Book review: Fern Road by Angshu Dasgupta

A moving and atmospheric look into one boy’s unique coming of age, set in Kolkata

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At a time when readers are more and more often confronted with a chaotic oversupply of clutter and social media stimuli, Angshu Dasgupta has achieved a beautiful balance in this, his first published book, Fern Road.

https://www.indianlink.com.au/
Fern Road by Angshu Dasgupta. www.indianlink.com.au

The story conveys social and cultural prejudices around topics that, whilst they are becoming less taboo in our times, are nevertheless still often very controversial, misunderstood and swept away. Angshu Dasgupta deals with these subjects in an Indian setting without being indulgent or patronizing, which could so easily be the case. Nor is the result confronting for his readers. There are no cliches to this original story and it’s impossible to guess what happens next.

Author Anghsu Dasgupta. https://www.indianlink.com.au/
Author Anghsu Dasgupta. https://www.indianlink.com.au/

He leads one through the streets of Kolkata, where his story is set, in such a way that the events and atmosphere become palpable.

We learn of the awful pain inflicted on Orko, the adolescent at the heart of this book, by both others and himself. Despite this sad undertone, which permeates the story through Orko’s despair, fear and self-loathing, the text has a surprising lightness about it, so one isn’t left feeling bereft. Rather, even when Orko is at his most wretched and one is concerned for his safety, there is a glimmer of hope carried by a thread of resilience that peaks and retreats throughout.

In this way, Angshu Dasgupta has written a novel of fortitude and ultimately peace, clarity and braveness, as we follow Orko through the difficult and very confused final years of his high school life. It’s a positive story that leaves the reader satisfied and knowing it was time well spent. In a way, it’s also inspirational as we tread through Orko’s perspective and learn how he deals with adversity, ambiguity and ugliness – a lesson that potentially serves well for both adolescent and adult attitudes and strategies, on how to deal with these and other human tendencies that lead to similarly destructive emotions and social judgements.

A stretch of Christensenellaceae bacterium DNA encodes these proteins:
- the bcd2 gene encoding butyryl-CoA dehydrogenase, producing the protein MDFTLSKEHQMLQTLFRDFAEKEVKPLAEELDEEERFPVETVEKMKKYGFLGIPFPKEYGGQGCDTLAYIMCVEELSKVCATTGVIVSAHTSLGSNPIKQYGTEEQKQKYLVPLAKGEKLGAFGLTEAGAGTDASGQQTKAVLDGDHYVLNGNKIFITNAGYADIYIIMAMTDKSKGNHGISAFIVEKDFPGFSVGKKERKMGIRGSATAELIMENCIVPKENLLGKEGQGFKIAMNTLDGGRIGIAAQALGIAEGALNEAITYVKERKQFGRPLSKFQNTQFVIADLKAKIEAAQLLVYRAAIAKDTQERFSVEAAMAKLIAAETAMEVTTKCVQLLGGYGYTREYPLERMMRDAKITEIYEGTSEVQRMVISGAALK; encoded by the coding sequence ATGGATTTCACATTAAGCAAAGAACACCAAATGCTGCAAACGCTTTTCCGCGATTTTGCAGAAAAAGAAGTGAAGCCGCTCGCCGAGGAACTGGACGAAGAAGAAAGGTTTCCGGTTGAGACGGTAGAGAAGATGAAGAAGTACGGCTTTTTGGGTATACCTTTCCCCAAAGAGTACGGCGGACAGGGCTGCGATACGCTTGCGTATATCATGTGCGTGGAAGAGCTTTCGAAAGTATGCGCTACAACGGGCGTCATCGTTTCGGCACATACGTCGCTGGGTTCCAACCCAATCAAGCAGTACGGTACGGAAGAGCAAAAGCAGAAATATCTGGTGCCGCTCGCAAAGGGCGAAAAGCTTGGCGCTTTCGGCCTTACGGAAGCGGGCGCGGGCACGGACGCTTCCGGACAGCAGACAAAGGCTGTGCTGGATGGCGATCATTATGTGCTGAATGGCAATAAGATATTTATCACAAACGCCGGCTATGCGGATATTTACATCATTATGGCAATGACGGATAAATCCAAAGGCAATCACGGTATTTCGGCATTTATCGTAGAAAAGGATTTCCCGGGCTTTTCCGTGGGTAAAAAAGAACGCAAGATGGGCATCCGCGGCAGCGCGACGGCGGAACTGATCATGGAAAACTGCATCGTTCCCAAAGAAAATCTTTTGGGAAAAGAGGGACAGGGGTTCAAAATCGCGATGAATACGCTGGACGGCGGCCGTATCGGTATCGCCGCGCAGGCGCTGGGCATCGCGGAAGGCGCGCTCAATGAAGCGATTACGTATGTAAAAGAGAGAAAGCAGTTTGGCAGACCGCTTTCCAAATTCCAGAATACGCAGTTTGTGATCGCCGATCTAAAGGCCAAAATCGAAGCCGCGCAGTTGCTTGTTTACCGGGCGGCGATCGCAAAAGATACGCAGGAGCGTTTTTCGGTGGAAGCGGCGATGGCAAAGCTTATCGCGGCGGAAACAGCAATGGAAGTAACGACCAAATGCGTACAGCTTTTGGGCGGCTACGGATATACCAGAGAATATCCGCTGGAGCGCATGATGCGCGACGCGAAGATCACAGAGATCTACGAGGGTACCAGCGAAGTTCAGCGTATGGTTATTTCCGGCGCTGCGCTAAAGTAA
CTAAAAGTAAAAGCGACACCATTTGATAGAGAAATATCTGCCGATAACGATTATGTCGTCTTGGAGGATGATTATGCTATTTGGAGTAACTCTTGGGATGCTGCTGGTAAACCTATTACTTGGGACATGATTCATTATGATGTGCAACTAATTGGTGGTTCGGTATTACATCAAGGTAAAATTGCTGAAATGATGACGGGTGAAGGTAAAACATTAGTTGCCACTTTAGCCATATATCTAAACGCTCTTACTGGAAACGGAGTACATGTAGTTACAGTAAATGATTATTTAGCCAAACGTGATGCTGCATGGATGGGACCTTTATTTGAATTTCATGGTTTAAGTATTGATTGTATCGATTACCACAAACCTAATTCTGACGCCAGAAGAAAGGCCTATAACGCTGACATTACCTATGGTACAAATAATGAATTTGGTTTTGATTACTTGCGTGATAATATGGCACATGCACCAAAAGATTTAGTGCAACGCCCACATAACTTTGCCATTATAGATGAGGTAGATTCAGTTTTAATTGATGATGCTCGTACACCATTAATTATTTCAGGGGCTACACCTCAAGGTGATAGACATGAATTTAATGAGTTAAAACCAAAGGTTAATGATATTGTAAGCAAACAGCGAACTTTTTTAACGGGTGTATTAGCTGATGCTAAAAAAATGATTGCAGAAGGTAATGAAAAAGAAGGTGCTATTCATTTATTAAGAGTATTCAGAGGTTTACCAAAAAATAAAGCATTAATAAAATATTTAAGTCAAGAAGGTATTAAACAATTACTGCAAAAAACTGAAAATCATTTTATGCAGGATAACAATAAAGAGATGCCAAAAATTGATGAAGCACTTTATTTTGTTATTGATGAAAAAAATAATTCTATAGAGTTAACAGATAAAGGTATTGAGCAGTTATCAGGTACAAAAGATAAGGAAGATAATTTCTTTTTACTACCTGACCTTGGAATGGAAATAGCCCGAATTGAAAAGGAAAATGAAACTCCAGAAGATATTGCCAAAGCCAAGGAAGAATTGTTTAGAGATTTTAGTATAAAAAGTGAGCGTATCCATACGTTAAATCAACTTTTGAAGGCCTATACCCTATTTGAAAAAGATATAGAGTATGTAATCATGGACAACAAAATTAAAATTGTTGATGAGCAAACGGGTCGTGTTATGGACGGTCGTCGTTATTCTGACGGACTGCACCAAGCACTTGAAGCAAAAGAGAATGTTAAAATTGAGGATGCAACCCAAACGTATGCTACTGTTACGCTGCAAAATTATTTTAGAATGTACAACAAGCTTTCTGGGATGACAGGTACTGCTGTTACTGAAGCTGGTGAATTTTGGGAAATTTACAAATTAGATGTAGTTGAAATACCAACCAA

The text is joyfully simple. Dasgupta’s economy of description, whilst dealing with complicated childhood angst of the very worst kind, makes one want to return to this book again.

For example, he writes, “In December, the mornings are grey, the afternoons short and yellow, like the final moments of an ant drowning in a jar of honey”. He describes the folds of his mother’s saree as being like “the folds of a letter that was forgotten for decades between the pages of a book”. 

There is no need to say more about Fern Road. It will speak for itself. Its brevity and tone make it perfect holiday reading if one is looking for relaxation, but at the same time a level of seriousness and gravity of thought.  It raises the hope that Dasgupta will soon give up his day job as a computer programmer, to write more novels. He deserves a growing fan base. 

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